Building the Next Generation of Climate Justice Leaders

About the Author: Joanna Stancil is the Senior Advisor for State and Private Forestry at the U.S. Forest Service. She is a member of the Climate Change Sub-Committee of the Federal Interagency Working Group on Environmental Justice. This subcommittee is responsible for leading the charge of the EMI Climate Justice Initiative.

If the future belongs to our youth, then we must include our youth in addressing our future’s key issues, such as climate change and climate justice.

In 2015, the Federal Interagency Working Group on Environmental Justice (EJ IWG), in collaboration with the White House, announced the Educate, Motivate, and Innovate (EMI) Climate Justice Initiative. The goals of this initiative are to educate by providing a two-way learning experience, motivate by igniting interest in climate justice, and innovate by embracing opportunities for creative thought and action.

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Student Panel during EMI Workshop at the 2016 National Environmental Justice Conference

This initiative would be incomplete, however, if it did not target those most disproportionately impacted by climate change. It has been well documented that the impacts of a warming and increasingly unstable climate are already weighing more heavily on underserved, low-income, minority, and tribal communities. That’s why the EMI initiative builds collaborative relationships between federal government agencies and Minority-Serving Institutions, including Historically Black Colleges and Universities, Tribal Colleges and Universities, Hispanic Serving Institutions, and Asian American and Native American Pacific Islander Serving Institutions.

Earlier this year, three students were selected and asked to share the projects they had been developing in their local communities during the EMI’s inaugural training workshop held as part of the 2016 National Environmental Justice Conference and Training Program.

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Soh-Yoke Bravo,  from Florida International University, examined the relationship between reforestation and carbon sequestration.

Lauren Wiggins and Kelley McClelland, from Tennessee State University, investigated air quality using funding from the Toxic Release Inventory Challenge. Soh-Yoke Bravo, from Florida International University, examined the relationship between reforestation and carbon sequestration.

The workshop focused on the effects of climate change on communities and featured training on EPA’s EJSCREEN, an environmental justice screening tool that provides users powerful data and mapping capabilities to access environmental and demographic information. Hands-on training with EJSCREEN allowed participants to explore how the tool can help them identify and better understand potential community vulnerabilities. Users identified communities they were concerned about and used the tool to better understand demographic and environmental trends for the area.

Lauren Wiggins and Kelley McClelland, from Tennessee State University, investigated air quality using funding from the Toxic Release Inventory Challenge.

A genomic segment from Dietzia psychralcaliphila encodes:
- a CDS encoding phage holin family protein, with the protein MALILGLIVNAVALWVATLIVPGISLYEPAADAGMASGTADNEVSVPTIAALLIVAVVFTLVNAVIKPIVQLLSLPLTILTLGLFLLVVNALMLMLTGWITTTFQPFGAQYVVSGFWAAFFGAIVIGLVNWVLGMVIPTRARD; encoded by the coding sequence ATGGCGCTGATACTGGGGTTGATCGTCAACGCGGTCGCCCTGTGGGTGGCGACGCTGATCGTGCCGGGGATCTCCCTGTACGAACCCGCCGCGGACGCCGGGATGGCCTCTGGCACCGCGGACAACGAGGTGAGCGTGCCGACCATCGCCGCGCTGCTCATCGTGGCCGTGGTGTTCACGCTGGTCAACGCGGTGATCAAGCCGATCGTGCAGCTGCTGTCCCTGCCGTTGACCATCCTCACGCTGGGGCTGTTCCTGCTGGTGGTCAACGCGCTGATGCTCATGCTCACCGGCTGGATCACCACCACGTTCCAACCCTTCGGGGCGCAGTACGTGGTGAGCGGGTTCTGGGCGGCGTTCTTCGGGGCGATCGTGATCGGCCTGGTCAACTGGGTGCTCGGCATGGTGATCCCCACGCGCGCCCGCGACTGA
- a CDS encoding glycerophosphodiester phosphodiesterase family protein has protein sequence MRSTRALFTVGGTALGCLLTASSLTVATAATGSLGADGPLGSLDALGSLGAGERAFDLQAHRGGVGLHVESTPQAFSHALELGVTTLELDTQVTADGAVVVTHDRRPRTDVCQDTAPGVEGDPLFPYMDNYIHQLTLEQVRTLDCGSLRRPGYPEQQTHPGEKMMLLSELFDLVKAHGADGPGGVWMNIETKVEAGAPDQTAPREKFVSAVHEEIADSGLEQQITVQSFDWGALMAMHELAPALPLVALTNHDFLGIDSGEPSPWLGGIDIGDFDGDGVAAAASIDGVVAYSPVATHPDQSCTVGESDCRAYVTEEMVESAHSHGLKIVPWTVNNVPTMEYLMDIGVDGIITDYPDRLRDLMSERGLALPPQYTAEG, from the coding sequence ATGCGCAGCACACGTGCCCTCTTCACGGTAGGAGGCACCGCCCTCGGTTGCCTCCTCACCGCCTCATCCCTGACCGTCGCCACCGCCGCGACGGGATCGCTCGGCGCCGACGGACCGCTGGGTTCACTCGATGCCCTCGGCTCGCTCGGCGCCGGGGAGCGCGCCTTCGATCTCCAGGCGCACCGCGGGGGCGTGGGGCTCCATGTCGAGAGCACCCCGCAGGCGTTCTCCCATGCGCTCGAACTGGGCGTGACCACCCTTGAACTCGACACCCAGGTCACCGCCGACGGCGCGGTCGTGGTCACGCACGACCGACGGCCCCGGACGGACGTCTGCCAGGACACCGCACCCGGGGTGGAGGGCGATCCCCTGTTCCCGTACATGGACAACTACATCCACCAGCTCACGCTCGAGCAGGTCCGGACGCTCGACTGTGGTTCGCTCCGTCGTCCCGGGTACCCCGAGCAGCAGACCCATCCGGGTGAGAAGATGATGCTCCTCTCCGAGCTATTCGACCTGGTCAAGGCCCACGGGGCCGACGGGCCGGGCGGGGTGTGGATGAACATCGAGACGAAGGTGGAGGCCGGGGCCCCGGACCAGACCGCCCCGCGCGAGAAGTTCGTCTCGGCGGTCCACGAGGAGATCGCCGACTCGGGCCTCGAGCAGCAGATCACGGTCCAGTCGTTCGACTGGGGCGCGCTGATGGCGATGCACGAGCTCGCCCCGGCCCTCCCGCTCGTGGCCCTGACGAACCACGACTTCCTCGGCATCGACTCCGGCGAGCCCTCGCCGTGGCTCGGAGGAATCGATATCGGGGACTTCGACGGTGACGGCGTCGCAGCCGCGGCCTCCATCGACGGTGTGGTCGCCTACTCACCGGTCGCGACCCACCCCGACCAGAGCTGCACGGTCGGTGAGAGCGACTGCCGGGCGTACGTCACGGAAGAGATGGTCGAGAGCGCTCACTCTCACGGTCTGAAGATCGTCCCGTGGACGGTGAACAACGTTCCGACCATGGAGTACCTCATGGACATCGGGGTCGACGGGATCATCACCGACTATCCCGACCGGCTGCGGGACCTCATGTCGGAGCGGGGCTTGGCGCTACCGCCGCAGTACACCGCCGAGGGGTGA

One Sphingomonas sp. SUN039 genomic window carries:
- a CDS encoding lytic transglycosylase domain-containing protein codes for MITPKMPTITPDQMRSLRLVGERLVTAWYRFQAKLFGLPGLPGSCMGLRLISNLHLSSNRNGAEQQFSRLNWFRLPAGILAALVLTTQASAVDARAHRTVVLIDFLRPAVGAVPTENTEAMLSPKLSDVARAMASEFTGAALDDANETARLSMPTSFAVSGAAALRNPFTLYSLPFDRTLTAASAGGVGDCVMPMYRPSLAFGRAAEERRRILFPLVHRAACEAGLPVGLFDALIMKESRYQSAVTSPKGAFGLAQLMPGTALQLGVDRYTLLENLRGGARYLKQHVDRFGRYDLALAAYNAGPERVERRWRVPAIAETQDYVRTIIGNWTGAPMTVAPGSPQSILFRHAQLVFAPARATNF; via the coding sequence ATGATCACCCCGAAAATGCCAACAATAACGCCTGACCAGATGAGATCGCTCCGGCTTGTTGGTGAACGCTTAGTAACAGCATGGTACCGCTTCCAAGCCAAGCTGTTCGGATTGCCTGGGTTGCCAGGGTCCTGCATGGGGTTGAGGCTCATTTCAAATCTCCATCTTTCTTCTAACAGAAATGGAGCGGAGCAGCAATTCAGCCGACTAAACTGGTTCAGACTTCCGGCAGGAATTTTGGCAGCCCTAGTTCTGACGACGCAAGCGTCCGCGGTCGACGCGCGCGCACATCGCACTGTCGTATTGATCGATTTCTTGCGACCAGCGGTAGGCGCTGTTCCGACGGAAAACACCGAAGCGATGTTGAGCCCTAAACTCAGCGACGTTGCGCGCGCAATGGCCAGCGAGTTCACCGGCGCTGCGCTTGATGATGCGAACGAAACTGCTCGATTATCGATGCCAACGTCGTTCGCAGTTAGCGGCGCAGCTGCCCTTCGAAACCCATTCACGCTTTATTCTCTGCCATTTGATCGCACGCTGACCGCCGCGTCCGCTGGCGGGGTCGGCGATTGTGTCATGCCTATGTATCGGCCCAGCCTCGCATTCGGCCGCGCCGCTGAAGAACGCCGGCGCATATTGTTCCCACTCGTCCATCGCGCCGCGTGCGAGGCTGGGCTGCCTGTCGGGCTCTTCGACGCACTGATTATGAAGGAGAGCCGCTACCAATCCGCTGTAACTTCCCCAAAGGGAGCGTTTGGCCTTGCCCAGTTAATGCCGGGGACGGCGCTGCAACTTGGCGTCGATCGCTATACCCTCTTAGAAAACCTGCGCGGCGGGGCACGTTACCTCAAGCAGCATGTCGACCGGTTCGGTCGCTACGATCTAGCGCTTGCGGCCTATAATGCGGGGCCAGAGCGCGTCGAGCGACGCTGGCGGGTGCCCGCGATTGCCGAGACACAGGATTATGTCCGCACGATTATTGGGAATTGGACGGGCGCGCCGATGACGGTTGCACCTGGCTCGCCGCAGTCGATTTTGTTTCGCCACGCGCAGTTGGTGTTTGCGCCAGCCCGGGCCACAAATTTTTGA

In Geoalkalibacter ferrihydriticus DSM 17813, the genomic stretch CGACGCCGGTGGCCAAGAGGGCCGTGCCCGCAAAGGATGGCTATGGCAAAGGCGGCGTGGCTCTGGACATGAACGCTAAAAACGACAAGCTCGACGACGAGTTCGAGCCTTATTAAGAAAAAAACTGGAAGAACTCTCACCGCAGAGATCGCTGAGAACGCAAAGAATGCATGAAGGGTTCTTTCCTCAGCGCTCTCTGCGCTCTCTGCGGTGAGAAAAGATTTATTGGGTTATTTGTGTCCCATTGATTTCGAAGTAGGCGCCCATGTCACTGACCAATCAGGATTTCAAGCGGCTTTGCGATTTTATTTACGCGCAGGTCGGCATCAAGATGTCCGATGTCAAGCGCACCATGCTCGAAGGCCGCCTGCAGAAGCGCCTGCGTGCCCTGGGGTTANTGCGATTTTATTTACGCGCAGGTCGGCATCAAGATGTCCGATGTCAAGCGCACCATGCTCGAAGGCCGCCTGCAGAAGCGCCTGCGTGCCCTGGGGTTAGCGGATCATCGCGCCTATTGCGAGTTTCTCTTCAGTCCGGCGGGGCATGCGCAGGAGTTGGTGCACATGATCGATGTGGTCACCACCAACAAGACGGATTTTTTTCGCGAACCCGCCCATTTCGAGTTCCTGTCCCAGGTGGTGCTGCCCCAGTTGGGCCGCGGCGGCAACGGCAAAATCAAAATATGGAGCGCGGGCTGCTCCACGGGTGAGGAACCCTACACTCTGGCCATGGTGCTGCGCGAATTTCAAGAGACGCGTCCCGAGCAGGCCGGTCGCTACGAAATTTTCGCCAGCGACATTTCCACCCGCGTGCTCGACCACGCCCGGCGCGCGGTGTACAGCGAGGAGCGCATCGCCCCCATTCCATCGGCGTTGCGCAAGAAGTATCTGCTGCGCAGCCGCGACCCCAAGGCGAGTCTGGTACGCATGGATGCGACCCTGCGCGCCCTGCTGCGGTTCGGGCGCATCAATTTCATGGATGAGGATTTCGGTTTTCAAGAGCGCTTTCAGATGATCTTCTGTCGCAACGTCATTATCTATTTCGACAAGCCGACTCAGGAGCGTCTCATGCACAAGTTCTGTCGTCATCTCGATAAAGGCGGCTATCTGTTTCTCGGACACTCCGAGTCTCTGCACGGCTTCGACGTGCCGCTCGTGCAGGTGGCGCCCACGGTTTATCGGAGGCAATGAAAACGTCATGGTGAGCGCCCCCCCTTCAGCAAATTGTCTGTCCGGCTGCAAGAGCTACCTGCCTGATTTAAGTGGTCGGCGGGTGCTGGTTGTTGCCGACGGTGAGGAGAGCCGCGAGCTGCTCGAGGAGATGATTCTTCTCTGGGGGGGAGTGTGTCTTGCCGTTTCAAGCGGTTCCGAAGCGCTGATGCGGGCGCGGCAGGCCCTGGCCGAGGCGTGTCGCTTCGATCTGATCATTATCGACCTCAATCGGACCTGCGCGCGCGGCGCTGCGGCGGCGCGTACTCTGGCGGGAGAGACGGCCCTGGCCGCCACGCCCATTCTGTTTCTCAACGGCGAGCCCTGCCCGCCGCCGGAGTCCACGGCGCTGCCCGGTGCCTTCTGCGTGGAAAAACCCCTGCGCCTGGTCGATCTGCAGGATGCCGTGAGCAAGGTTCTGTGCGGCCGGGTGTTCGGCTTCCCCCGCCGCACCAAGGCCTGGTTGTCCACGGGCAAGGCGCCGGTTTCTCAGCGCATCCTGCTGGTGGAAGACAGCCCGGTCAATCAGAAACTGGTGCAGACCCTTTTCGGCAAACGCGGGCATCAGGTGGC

Lauren Wiggins and Kelley McClelland, from Tennessee State University, investigated air quality using funding from the TRI Challenge.

Due to the success of the inaugural EMI workshop, we are excited to announce that the 2nd annual EMI workshop will be held during the March 8-10, 2017 National Environmental Justice Conference and Training Program in Washington, DC.

The EMI initiative has released the Call for Student Abstracts to all students attending Minority Serving Institutions and Tribal Colleges and Universities, who are interested in participating in the EMI workshop. The workshop at the 2017 National Environmental Justice Conference will provide a forum for the selected students to share their work addressing the impacts of climate change on communities with environmental justice concerns.

We are looking for abstracts that address resiliency, adaptation and mitigation with a focus on relationships between climate change and climate justice and human health, environmental health, culture, traditional practices, and/or economic development.

Of particular interest are:

  • Technical environmentalism – green apps
  • Geo-mapping
  • Forest or landscape impacts and community solutions
  • Traditional ecological knowledge
  • Capacity building
  • Green and renewable energy: just transition, just sustainability
  • Climate change impacts: water/sewer infrastructure enhancement
  • Wetlands protection
  • Human health and safety reduction in greenhouse gas emissions
  • Impact of residential and commercial development

Interested individuals should visit this webpage, or contact Joanna Stancil for additional information on how to submit their abstract.

These young minds are indeed the next generation of climate justice leaders and we are honored to offer opportunities for them to expand their knowledge about the environment and climate and to hone their leadership skills.  We truly believe that with help from these young people, we will be able to address our climate concerns with solutions that are equitable and sustainable.